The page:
When Billy Hughes was chivvied for having joined every political outfit except the Country Party, he famously remarked “I had to draw the line somewhere”. Since its formation after World War I, the Country — now National — Party has been the exceptional party within the Australian system. Every other group has, or pretends to have, a universal message, even if they have only a partial social base. Only the CP/NP has been cheerfully willing to claim special conditions for white rural Australia, and damn the rest. That used to be statist buying-up of agricultural product; now it is ever larger social subsidies as the automation of farming and mining has hollowed out rural life.
The party’s strength lay in the fact that it would never form government; formed only a few years after the city/country balance shifted in favour of the former (in 1910), the party’s justification for its purely sectional approach was that the forces arrayed for urban classes were so strong that they needed to be uncompromising jerks on whatever ensemble of policies benefited certain parts of rural Australia (mining areas were Labor and Communist until the early 1960s).
But what’s happened now has stood that logic on its head. The now-National Party’s purview has shrunk. As former primary-produce centre towns have been filled out with new economic sectors — education, medical services, meth — Labor became more competitive. In turn, Labor became more attentive to rural needs, i.e. unwilling to push back against rural special treatment. And now the Libs have one eye to winning three-cornered contests.
The result has been decades of extending to rural Australia subsidies and special treatment denied to low-income urban Australians. It doesn’t look that way to rural Australians, but that’s only because the independent viability of whole regions has been collapsing faster than they can be supported by the state.
This kludgy political arrangement has been put under strain by the long-term, possibly permanent, shift in local climate conditions, currently labelled “the drought”. So far, this has run on the usual lines: the farming sector simultaneously bemoans the humbling of proud, independent Aussies, salt of the etc, while also asking for an ad-hoc subsidy to continue the decades of state subsidies that allowed this proud independence to exist. But now, with the post-quantitative easing (QE) global slowdown (i.e. a return to the stagnation post the 2008 crash, before QE inflated the tyres), wage power decline, wage theft as de facto income policy, and the penury of Newstart, etc, questions are starting to be asked.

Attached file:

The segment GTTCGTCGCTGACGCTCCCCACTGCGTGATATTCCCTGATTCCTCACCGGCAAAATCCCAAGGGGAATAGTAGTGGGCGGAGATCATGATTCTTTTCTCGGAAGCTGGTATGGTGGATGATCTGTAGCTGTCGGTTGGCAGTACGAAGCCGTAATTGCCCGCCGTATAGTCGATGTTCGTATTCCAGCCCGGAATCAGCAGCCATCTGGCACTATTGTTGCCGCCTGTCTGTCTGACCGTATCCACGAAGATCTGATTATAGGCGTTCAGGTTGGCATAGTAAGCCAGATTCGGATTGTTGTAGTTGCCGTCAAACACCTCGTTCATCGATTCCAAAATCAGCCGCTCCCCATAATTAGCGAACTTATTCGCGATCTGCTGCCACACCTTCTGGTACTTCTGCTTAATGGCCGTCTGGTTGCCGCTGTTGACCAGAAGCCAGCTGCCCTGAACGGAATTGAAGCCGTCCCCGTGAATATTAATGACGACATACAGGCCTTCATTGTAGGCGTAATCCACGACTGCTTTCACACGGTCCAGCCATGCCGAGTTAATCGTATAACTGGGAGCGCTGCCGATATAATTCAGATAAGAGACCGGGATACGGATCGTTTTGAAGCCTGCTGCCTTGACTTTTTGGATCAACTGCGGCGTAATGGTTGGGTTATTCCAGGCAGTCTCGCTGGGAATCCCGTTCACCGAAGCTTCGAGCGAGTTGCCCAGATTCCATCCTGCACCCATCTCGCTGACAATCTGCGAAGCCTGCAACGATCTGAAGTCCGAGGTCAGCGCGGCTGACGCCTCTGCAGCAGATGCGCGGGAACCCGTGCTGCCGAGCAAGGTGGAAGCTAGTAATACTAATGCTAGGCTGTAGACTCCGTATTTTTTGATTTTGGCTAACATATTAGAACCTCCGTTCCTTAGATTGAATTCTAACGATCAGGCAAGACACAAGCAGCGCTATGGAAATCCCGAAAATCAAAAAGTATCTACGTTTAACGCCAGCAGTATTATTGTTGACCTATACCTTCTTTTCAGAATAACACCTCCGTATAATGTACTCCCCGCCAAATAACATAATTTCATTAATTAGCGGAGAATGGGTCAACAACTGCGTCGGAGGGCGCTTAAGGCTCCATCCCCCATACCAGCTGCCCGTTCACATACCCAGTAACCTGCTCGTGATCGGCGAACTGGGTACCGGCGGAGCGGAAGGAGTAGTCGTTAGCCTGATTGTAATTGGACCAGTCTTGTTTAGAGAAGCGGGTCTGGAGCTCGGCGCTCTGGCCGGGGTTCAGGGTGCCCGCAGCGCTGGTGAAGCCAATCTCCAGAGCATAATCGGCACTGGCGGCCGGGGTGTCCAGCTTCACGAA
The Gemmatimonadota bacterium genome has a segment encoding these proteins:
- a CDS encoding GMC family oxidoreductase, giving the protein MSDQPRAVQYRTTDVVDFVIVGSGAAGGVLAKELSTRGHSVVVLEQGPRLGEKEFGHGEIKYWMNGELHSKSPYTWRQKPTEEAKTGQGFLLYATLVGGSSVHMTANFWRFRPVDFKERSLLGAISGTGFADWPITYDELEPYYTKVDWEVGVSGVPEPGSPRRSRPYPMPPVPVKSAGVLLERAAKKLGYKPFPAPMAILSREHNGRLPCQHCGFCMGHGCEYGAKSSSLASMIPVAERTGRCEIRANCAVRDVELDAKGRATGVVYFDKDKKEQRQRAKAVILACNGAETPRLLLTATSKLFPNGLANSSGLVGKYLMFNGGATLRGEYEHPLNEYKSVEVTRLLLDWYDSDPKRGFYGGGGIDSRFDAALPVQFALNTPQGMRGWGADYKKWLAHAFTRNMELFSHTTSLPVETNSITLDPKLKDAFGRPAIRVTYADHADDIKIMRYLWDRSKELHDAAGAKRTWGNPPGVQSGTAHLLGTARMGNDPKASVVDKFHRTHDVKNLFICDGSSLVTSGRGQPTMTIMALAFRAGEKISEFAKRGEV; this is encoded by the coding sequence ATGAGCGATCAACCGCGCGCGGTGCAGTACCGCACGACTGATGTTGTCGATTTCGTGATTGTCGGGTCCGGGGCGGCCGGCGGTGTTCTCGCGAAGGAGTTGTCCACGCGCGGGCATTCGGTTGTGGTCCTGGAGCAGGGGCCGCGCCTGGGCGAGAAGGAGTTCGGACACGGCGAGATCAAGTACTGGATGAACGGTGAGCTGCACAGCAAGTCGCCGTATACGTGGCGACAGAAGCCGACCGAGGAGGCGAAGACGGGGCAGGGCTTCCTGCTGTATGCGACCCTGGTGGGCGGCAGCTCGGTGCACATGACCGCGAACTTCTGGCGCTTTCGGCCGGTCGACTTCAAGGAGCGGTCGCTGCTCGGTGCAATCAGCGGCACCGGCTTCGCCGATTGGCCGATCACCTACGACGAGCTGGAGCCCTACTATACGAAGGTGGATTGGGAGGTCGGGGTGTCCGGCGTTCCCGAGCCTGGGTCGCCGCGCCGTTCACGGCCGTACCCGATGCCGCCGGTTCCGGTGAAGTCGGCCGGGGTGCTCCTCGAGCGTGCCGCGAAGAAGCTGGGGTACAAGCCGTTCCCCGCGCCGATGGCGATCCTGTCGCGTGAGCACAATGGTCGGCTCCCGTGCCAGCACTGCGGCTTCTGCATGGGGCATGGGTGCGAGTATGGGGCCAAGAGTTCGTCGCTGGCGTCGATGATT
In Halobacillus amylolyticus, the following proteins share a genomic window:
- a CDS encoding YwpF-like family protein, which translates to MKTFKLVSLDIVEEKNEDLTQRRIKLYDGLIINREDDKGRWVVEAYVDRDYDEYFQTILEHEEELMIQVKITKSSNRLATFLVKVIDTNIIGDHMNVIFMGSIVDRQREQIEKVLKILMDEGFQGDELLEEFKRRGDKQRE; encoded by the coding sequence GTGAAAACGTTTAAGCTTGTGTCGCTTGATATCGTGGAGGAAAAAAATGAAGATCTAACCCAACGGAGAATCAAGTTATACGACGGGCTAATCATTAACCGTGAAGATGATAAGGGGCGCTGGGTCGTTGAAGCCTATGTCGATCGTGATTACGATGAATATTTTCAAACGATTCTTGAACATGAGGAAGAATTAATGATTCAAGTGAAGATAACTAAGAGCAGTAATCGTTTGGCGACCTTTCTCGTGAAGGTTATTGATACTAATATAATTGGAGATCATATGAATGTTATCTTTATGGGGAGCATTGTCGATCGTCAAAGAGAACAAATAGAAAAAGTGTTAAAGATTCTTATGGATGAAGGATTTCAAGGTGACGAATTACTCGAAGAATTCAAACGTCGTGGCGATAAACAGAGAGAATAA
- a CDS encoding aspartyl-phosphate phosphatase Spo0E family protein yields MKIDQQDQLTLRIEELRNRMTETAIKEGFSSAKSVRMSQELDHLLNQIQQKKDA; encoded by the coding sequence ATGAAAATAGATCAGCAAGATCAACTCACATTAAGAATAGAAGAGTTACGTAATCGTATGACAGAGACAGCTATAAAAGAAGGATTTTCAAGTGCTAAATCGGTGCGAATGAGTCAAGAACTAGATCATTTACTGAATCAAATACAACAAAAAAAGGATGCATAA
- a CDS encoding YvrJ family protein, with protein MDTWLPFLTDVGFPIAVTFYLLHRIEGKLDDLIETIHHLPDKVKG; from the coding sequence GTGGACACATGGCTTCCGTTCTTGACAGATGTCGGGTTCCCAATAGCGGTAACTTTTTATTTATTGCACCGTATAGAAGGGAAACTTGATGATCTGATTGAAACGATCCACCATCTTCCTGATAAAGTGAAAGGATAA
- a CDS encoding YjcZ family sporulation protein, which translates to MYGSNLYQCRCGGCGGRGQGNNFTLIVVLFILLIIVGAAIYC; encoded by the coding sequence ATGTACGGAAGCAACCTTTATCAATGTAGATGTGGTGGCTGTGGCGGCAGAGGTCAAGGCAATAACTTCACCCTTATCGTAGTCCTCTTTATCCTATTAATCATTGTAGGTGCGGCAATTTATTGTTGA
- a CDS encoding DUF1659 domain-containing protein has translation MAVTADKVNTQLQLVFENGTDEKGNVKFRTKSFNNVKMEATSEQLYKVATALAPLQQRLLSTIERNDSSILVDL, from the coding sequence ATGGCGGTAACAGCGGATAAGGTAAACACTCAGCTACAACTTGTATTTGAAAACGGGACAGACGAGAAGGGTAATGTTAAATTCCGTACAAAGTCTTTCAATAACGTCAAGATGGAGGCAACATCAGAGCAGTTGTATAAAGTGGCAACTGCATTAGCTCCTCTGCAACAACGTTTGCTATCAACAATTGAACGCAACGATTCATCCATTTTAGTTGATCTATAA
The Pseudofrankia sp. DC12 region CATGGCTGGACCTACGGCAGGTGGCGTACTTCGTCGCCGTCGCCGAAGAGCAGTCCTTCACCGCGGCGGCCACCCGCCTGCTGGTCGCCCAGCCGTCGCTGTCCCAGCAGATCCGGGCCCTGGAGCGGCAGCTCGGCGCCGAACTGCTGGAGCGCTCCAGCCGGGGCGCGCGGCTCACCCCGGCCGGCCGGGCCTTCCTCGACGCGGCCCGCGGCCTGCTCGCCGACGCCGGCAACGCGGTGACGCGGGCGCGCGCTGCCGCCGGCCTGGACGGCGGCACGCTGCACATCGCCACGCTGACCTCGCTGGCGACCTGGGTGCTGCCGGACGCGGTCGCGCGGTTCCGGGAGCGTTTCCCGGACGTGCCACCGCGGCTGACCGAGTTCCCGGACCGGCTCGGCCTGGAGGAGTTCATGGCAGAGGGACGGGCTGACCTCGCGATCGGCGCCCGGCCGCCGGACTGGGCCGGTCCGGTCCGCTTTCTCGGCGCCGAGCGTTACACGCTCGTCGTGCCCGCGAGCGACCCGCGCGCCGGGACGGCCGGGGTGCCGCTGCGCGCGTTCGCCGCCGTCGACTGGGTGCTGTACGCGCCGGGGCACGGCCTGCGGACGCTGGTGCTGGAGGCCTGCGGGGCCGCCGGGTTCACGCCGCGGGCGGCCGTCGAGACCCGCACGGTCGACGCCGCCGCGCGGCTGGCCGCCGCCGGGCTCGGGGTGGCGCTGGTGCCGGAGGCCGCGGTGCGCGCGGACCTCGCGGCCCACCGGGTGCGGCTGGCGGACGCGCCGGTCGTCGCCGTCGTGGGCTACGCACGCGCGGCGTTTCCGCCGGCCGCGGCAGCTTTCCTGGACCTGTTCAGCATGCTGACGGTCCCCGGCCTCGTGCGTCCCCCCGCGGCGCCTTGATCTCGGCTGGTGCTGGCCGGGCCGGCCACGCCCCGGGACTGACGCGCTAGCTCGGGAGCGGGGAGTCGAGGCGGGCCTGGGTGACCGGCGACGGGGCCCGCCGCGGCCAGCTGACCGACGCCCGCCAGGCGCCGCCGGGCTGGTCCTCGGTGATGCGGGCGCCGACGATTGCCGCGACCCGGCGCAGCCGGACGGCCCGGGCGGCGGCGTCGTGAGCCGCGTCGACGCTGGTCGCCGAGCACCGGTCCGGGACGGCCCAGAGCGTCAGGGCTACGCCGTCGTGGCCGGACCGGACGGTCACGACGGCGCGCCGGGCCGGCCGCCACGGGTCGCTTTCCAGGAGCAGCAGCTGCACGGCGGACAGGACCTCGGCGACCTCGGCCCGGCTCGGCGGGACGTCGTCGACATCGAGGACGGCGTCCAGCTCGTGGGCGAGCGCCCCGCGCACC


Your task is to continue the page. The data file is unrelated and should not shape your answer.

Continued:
With half-a-billion going to farmers to soften failure in the private market due to inherent conditions — i.e. the possibility of drought — Australia’s urban poor are missing out because they have no “Country Party” and Labor has stopped representing them. The gap has now yawned so wide that it’s the Nats who can see it represents a political danger: hence Barnaby Beetroot’s sudden conversion to a Newstart rise, and his remark that some farmers should maybe get out of farming.
The “drought” is also shifting climate change denialism on the right; they now realise that they can’t get a really big payout if they keep insisting this is merely cyclical. So now the National Farmers’ Federation is talking about “the permanent shift” in rural conditions. It’s an ill wind, I guess.
What would be really needed now is a bolder plan for rural Australia, sold with a bit of very tough love. Whole sections of rural Australia are simply a failed state scheme, and creating a viable “next rural Australia” requires a comprehensive triage. It’s clear that hundreds, maybe thousands of farms should be bought up by the state — these will often be grace payments for farms of no worth — and rewilded. Some sets of small dying country towns should be consolidated, with some towns abandoned (if it’s good for rural black people to have their communities remade so, why not for benefits-dependent rural white people?)
Cotton and wet rice, the thirst industries, need to be rationalised, and the rivers reflown. Farmer supplementary income support should be supplied through cashless welfare cards, so they can’t upgrade the Mercedes or pay boarding school fees with them. The deal has to be matched with a proportionally equal package for low-income urban Australia, and remote Indigenous communities. And so on.
Who could get this done politically? Well, no one, but it could initially be driven by the Greens, whose small rural base is usually in viable areas such as New England, and who could then gain greater urban support by becoming a visible champion of the urban poor. That would demand a leap, as the party is filling up with left neoliberals. The country needs a Party of the Poor, to put it simply — a left populist outfit, with a limited remit, no grand programs, but to self-represent the unrepresented. Such an outfit would only need to grab a couple of Senate seats to wield some real clout.
No easy ask, but the concurrence of “the drought” and the next recession suggests we need a complete do-over of relations between Australian sectors, and we have to draw the line somewhere.